Joined by his wife Ann at a rally in Florida late Friday, Republican nominee Mitt Romney sounded a particularly gentle tone, pausing variously to defend embattled presidential debate moderator Jim Lehrer, casually dismiss bitter accusations circulating online that he used a cheat sheet during the Wednesday night debate, and publicly reflect on the recent deaths of several close friends.
Lehrer, a PBS veteran who has moderated a dozen presidential debates, has taken heat from pundits and late-night talk show hosts for offering broad questions and failing to enforce the Denver debate’s time restrictions. For his part, Lehrer has stood by his performance, even as he makes it clear he has no plans to return to the moderator’s table in 2016.
“I think that Jim Lehrer did an excellent job in raising issues and having the candidates talk about our views on issues, rather than just the ‘gotcha’ thing that sometimes happens with media interviews,” Romney told the crowd of nearly 6,000 gathered on the St. Petersburg waterfront.
Lehrer’s moderation skills also became a favored target for liberals scrambling to explain President Barack Obama’s apparently decisive defeat in the debate. Former Vice President Al Gore suggested that the altitude of Denver may have made the president woozy and affected his ability to concentrate, but others, including MSNBC’s Rachel Maddow, lamented on-air that Romney repeatedly talked over Lehrer’s instructions.
Romney deflected repeated suggestions by liberal bloggers and Reddit users that he had carried notes into the debate right under Lehrer’s nose. Speculation that Romney had used a crib sheet was rampant even before the debate concluded, with a post on Wonkette going so far as to declare, “OH LOOK HERE IS CHEATING CHEATER MITT ROMNEY PULLING ILLEGAL NOTES OUT AT THE DEBATE.”
“I don’t have to look at notes to know what [the parts of my jobs plan] are, by the way,” Romney told the crowd, to laughter.
The rally became more personal, however, when Romney, in an effort to describe the character and strength of ordinary Americans, began talking about the recent death of Bill Hulse, a friend from his graduate school days who became quadriplegic after an accident. Romney said he had just seen Hulse earlier in the year.
“It’s not easy for Billy to get around. … He can’t move, of course, his arms and his legs, and he can barely speak,” Romney said. “I reached down and I put my hand on Billy’s shoulder and I whispered into his ear, and I said ‘Billy, God bless you, I love ya.’ And he whispered right back to me – and I couldn’t quite hear what he said. He tried to speak loud enough for me to hear. … He died the next day.”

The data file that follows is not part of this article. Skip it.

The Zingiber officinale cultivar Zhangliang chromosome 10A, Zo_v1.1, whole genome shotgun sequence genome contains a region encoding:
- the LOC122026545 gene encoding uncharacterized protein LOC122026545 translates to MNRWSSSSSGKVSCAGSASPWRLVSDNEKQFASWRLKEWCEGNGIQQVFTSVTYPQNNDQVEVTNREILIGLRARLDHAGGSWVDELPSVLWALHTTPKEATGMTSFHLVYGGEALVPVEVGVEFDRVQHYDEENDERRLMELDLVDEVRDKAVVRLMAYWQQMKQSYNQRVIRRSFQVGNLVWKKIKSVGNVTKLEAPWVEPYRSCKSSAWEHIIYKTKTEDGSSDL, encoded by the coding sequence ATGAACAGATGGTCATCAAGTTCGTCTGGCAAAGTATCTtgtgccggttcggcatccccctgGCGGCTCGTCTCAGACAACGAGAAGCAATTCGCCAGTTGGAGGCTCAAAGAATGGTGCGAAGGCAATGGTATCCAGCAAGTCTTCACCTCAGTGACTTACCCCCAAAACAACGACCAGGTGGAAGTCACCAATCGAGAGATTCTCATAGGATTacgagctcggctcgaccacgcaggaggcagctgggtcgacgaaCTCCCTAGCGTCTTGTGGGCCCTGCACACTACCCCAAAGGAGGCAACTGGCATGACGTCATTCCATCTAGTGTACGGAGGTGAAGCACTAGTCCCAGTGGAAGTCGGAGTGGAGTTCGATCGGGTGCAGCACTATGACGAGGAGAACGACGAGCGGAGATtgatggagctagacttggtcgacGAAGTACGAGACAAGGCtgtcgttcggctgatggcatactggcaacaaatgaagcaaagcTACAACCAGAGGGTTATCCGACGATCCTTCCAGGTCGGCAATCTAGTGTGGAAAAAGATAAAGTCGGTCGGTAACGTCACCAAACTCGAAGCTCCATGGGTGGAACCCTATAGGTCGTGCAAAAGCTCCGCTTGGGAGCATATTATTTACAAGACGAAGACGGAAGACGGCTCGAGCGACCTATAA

Romney also recounted writing the will of a terminally ill 14-year-old boy, David Oparowski, who kept his spirit strong despite suffering from leukimia.
“So I went to David’s bedside and got a piece of legal paper, made it look very official. And then David proceeded to tell me what he wanted to give his friends. Talked about his fishing rod, and who would get that. He talked about his skateboard, who’d get that. And his rifle, that went to his brother,” Romney said. “I’ve seen the character of a young man like David, who wasn’t emotional or crying. He had his eyes wide open.”
Oparowski’s mother spoke in a video produced for the GOP convention this summer about the experience.
“David, knowing Mitt had gone to law school at Harvard, asked Mitt if he would help him write a will. He had some prize possessions that he wanted to make sure were given to his closest friends and family. The next time Mitt went to the hospital, he was equipped with his yellow legal pad and pen. Together, they made David’s will. That is a task that no child should ever have to do. But it gave David peace of mind. So after David’s death, we were able to give his skateboard, his model rockets, and his fishing gear to his best friends. He also made it clear that his brother Peter should get his Ruger .22 rifle. How many men do you know who would take the time out of their busy lives to visit a terminally ill 14-year-old and help him settle his affairs?”
“David also helped us plan his funeral,” David’s mother said. “He wanted to be buried in his Boy Scout uniform. He wanted Mitt to pronounce his eulogy, and Mitt was there to honor that request. We will be ever grateful to Mitt for his love and concern.”
A Rasmussen poll released after the Wednesday debate shows Romney holding onto a slight two-point lead in Florida.